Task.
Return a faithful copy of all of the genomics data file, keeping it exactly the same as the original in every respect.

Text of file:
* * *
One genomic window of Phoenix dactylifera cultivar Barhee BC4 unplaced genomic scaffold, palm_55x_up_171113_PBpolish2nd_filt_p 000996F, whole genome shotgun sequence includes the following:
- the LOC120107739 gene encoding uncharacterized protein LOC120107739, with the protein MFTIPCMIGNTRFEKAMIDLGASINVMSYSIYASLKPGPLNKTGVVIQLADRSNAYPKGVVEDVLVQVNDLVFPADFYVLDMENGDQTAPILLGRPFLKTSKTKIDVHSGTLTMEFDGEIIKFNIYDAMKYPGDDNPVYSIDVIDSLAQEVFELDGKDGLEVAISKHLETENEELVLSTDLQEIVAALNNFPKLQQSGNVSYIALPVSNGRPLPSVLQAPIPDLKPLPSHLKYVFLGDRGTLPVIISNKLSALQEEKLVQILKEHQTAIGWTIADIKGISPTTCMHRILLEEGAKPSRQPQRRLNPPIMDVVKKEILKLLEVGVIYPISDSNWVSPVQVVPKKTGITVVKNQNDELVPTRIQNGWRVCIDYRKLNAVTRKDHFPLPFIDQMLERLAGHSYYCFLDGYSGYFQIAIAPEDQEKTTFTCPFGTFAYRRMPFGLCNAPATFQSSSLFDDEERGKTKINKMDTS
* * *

One genomic window of Phoenix dactylifera cultivar Barhee BC4 unplaced genomic scaffold, palm_55x_up_171113_PBpolish2nd_filt_p 000996F, whole genome shotgun sequence includes the following:
- the LOC120107739 gene encoding uncharacterized protein LOC120107739, with the protein MFTIPCMIGNTRFEKAMIDLGASINVMSYSIYASLKPGPLNKTGVVIQLADRSNAYPKGVVEDVLVQVNDLVFPADFYVLDMENGDQTAPILLGRPFLKTSKTKIDVHSGTLTMEFDGEIIKFNIYDAMKYPGDDNPVYSIDVIDSLAQEVFELDGKDGLEVAISKHLETENEELVLSTDLQEIVAALNNFPKLQQSGNVSYIALPVSNGRPLPSVLQAPIPDLKPLPSHLKYVFLGDRGTLPVIISNKLSALQEEKLVQILKEHQTAIGWTIADIKGISPTTCMHRILLEEGAKPSRQPQRRLNPPIMDVVKKEILKLLEVGVIYPISDSNWVSPVQVVPKKTGITVVKNQNDELVPTRIQNGWRVCIDYRKLNAVTRKDHFPLPFIDQMLERLAGHSYYCFLDGYSGYFQIAIAPEDQEKTTFTCPFGTFAYRRMPFGLCNAPATFQSSSLFDDEERGKTKINKMDTS